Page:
Global BGP - 2001-06-23

Jared Mauch wrote:

> Can anyone verify whether Cisco still does BGP this way? (Propagate, then
> kill origionating session). If so, it rather clearly answers the question
> about how this managed to make it throughout the network...

  I'm fairly sure that is not the case anymore.

> (For the record: I'm not trying to Cisco-bash here. All vendors have
> problems, and when you have a huge market share, your problems tend to
> show up much more obviously, when they appear. However, Cisco does still
> have a huge market share, meaning this affected a whole lot of people,
> if true... so, I'm curious).

  From what I can tell this time it was not ciscos fault. It
appears that the vendor that had the problem just had an issue with
a specific "valid" announcement that others propogated to it.

All I can say is that the only report I have had about what caused the
whole mess to start was a Cisco BugID regarding a mangling done by some
IOS versions on a particular sort of route update that made it invalid
(or perhaps, "more invalid"). And if Cisco is no longer propagating routes
before shutting down the source session, then we're back to wondering how
this particular issue managed to cause flaps at the same time across at
least 5 "big player" networks that I've had reports about (including 3
by direct observation), at the same time. This person must have some pretty
impressive connectivity, if they managed to get what appears to be well
over a dozen routers at the absolute minimum, and more likely in the range
of "hundreds" if the rumor volume is at all accurate, to each display the
bug (since, if a bad announcement isn't propagated, it will never reach
anything but the direct peers; thus, this person would have to be directly
peered with every router that anyone saw flapping sessions to a customer).

Now, I'll grant, it would be possible to do this, but for them to have
hit just *our* network, they would have to be on 3 major carries in 3
states, including some places that a normal class B-type announcer just
isn't terribly likely to have a peering session.

  What is interesting is one could use this to see what
providers are using vendor "X" at exchange points.

Quite true. Though I suspect that in some cases, this might only tell you
what routing code they use. Making too many inferences is probably unwise.
Especially given the number of folks who thought they knew who "X" was,
only to state their guess and come out wrong...

Vendor X released a limited statement to their customers describing the
issue - and their view on it. The large incumbent vendor that we all
know and love has confirmed the issue, and released a "patch" to some of
their customers. Vendor X also went on to state that at no time did
their boxes crash, mis-forward, reset, or have any issue resulting from
the events of the past weekend.

From Vendor X's statement:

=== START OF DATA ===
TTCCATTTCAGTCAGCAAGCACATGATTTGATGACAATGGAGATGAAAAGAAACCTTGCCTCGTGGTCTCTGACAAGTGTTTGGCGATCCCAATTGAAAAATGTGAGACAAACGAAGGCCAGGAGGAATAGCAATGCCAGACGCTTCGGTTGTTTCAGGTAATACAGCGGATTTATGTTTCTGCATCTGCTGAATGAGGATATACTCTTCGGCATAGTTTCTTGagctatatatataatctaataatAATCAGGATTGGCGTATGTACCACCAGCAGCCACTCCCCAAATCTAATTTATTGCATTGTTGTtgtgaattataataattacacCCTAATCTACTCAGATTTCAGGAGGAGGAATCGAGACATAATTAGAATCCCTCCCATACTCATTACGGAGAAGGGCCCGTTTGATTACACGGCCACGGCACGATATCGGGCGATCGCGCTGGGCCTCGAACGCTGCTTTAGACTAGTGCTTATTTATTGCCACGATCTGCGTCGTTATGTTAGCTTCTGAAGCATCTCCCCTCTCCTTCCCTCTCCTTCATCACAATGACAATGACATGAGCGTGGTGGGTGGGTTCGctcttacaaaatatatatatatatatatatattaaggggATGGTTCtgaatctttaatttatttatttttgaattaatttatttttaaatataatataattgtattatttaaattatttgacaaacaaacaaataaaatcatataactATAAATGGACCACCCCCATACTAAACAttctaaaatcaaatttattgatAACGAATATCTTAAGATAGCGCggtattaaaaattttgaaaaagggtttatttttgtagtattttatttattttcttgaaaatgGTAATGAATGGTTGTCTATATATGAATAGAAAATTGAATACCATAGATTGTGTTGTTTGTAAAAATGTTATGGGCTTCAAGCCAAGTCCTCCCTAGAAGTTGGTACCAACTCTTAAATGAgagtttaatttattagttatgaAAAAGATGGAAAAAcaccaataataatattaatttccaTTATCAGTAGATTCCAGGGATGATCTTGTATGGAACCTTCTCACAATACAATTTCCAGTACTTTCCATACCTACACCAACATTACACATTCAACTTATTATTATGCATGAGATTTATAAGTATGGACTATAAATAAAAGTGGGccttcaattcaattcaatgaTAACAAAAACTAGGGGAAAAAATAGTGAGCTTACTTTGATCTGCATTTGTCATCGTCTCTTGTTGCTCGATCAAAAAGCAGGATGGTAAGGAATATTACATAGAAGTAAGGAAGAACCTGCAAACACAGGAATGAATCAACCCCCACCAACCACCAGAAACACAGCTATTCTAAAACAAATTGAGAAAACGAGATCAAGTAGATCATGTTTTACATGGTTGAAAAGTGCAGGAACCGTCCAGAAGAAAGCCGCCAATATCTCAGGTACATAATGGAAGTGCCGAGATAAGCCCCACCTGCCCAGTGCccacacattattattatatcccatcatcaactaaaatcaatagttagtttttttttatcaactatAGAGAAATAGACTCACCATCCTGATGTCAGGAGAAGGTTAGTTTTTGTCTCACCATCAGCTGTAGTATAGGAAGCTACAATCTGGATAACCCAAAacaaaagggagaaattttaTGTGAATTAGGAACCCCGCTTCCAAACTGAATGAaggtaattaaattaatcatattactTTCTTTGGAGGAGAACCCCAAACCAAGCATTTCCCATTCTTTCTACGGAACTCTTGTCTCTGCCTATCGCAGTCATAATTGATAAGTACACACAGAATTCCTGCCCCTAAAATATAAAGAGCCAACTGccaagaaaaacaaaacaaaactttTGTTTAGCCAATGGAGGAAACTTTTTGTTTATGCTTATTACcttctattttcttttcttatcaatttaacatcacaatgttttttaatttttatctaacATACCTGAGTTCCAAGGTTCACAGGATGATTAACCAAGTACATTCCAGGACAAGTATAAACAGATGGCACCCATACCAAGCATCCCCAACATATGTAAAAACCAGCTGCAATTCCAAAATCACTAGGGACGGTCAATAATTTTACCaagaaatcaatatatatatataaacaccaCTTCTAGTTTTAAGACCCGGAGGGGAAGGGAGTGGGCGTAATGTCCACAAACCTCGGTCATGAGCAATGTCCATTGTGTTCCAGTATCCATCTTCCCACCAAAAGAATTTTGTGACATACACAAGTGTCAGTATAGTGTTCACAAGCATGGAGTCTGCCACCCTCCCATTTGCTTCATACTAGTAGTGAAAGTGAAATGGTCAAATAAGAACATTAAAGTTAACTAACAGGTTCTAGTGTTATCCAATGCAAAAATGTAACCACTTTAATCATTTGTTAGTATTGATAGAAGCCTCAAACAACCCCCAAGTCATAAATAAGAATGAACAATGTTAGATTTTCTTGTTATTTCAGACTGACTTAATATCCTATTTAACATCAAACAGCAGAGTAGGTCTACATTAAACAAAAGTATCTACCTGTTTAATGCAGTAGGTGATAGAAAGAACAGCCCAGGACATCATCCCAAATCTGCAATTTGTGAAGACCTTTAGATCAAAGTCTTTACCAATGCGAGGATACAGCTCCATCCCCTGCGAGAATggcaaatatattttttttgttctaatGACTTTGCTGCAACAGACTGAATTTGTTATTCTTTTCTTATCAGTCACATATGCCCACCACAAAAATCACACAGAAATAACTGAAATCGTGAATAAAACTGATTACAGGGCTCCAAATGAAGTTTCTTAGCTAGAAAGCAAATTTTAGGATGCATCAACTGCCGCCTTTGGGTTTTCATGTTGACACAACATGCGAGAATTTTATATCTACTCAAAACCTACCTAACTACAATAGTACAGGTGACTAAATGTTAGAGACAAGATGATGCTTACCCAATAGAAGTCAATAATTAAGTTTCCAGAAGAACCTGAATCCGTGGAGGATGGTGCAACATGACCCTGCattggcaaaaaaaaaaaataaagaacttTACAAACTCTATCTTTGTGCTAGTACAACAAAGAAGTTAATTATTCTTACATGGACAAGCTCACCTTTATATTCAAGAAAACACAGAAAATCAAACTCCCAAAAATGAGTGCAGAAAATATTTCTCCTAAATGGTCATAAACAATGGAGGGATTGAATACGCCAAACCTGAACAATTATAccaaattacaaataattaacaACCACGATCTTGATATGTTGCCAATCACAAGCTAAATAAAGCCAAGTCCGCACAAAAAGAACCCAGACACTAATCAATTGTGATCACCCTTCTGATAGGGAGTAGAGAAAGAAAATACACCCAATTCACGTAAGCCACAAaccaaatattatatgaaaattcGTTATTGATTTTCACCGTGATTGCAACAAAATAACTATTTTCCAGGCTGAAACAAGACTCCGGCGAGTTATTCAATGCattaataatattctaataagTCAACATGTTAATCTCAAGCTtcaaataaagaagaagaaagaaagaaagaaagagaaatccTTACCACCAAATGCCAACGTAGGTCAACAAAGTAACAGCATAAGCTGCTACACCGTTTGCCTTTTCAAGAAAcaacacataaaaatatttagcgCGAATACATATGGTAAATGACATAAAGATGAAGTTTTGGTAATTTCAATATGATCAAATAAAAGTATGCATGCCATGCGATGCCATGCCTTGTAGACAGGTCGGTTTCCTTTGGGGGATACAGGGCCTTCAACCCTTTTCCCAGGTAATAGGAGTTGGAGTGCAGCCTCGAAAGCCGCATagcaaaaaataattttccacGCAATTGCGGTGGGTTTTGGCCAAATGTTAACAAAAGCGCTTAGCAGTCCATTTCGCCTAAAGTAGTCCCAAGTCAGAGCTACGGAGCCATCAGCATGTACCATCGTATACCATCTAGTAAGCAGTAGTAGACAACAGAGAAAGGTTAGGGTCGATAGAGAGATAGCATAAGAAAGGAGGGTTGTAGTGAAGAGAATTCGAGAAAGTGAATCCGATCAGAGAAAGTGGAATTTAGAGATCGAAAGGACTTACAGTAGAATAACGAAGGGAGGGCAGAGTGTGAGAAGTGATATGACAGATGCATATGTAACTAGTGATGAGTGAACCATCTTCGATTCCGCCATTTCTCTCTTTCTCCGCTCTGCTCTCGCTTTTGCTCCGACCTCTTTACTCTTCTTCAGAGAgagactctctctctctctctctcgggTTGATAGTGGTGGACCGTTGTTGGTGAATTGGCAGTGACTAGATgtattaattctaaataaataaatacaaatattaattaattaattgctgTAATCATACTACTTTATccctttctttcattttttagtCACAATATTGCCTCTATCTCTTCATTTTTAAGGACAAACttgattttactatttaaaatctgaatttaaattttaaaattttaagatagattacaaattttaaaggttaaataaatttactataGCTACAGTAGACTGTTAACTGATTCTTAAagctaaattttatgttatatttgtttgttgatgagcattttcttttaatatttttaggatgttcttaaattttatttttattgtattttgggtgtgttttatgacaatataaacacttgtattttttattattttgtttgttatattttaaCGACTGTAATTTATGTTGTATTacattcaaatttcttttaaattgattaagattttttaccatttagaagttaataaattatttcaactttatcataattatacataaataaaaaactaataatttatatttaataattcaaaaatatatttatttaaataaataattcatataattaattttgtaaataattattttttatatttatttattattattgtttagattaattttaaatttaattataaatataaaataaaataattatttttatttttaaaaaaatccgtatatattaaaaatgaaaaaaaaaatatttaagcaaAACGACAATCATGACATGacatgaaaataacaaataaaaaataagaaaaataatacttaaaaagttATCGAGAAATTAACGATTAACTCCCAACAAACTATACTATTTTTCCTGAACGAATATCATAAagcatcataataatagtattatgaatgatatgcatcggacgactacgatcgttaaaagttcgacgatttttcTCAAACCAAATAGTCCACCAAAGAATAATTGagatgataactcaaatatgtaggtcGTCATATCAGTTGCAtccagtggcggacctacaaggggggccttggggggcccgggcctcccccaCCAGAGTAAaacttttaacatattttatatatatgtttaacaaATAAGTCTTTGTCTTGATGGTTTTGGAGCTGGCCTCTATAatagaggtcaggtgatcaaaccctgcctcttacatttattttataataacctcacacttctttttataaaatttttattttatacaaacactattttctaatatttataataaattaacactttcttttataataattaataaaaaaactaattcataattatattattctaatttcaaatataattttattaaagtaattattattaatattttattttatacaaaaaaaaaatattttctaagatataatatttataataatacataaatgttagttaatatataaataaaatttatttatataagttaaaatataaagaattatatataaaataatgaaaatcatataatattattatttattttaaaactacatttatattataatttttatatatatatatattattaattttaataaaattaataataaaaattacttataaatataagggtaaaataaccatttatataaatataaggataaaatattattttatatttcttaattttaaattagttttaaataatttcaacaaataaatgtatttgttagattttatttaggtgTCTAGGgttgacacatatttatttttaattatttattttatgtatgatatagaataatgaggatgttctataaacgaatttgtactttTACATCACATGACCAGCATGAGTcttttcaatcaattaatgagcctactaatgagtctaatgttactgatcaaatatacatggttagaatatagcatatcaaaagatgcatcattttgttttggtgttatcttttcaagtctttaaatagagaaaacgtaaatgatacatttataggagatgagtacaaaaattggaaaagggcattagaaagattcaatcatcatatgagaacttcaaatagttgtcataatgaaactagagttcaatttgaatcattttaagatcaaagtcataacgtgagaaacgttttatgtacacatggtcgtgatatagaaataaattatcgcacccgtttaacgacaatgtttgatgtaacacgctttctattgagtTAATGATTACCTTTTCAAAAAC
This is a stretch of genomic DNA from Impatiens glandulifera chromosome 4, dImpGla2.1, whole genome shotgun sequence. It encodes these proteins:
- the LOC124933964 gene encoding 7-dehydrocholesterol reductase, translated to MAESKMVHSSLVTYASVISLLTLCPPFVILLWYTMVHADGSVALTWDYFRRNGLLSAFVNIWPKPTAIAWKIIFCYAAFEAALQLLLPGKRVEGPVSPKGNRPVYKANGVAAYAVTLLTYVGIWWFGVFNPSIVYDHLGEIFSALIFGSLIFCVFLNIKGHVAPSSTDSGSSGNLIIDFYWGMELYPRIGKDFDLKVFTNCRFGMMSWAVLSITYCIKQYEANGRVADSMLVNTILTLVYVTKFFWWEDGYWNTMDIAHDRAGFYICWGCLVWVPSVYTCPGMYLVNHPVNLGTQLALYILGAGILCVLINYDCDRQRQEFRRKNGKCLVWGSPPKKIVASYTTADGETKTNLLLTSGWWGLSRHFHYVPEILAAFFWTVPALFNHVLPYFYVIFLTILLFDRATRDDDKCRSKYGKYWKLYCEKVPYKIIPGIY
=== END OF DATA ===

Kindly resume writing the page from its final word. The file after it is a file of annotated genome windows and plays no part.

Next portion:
1. Another vendor's implementation of BGP contained a bug that caused
EBGP peers to leak
  CONFEDERATION information across AS boundaries, interpreted as
malformed AS_PATH

2. Vendor X's implementation of BGP-4 fully complies with the BGP-4
specification (RFC 1771) and
  accordingly, terminates a BGP session to a BGP peer who forwards
malformed AS_PATH

3. Unfortunately, this other vendor does not adhere to the standard in
the same manner and as a result,
  malformed AS_PATH announcements are propagated to other BGP peers. This
is contrary to
  RFC 1771. Vendor X believes that these vendors should modify their
implementation to adhere to
  the guidelines as stated per RFC 1771 (see section 6 - BGP Error

4. In light of the events of the past weekend and with input from a
number of the affected service
  providers (point #1 above), Vendor X has concluded that a review of our
BGP implementation is
  unnecessary at this time.

If you happen to be running Vendor X's software and think you may have
experienced the issue you can use the following to verify.

  ssh@vendor-x-119.chi03#sh ip bgp neighbor last

  BGP4: 86 bytes hex dump of packet received from neighbor that contains

  ffffffff ffffffff ffffffff ffffffff 00560200
  00003bff ffffffff ffffffff ffffffff ffffff00
  2d0104fd e8005ac0 a8803a10 02060104 00010001
  02028000 02020200 ffffffff ffffffff ffffffff
  ffffffff 001318d0 f20118d0 c10e18d0 f20018d0

(not speaking for Vendor X in any way shape or form. Just passing along
info that I was sent.)

Hash: SHA1

<sigh>... If the RFC jumped off a cliff...

- --
Matt Levine
ICQ : 17080004

- -----Original Message-----

The correct analogy is "If the RFC said 'stop drop and roll if you're on fire'".

Which, incidentally, *IS* approximately what it says.

Hash: SHA1

<sigh>... If the RFC jumped off a cliff...

Pointless and irrelevant. Do you follow the accepted standard or not -
that is what it comes down to. Bugs are bugs and everyone has them, big
deal. However, there is a general consensus about how things are
supposed to work - interoperability is somewhat difficult in this day
and age without it. So which is it? Follow the standards - be they RFC,
STD, draft, de facto, or de jure - or roll your own and pray?

No one has stated that closing the session is bad thing, and the general
feeling is that its a good thing. So what is it that you want?

(rambling on only for himself and not representing anyone else)

Hash: SHA1

What I would like is for my routers to not drop 4 of our 6 transit
providers, RFC, standard, not standard, whatever. We've suggested to
our vendor that there atleast be some option to control this, we are
not at the core, we are an end user. When following the RFC dictates
that our routing equipment loses connectivity to the internet, then I
say that there is a problem. It's really nice that they can say
"it's not a bug, it's a feature", but this is a feature I'd at the
very least have the ability to turn off.


- --
Matt Levine
ICQ : 17080004

- -----Original Message-----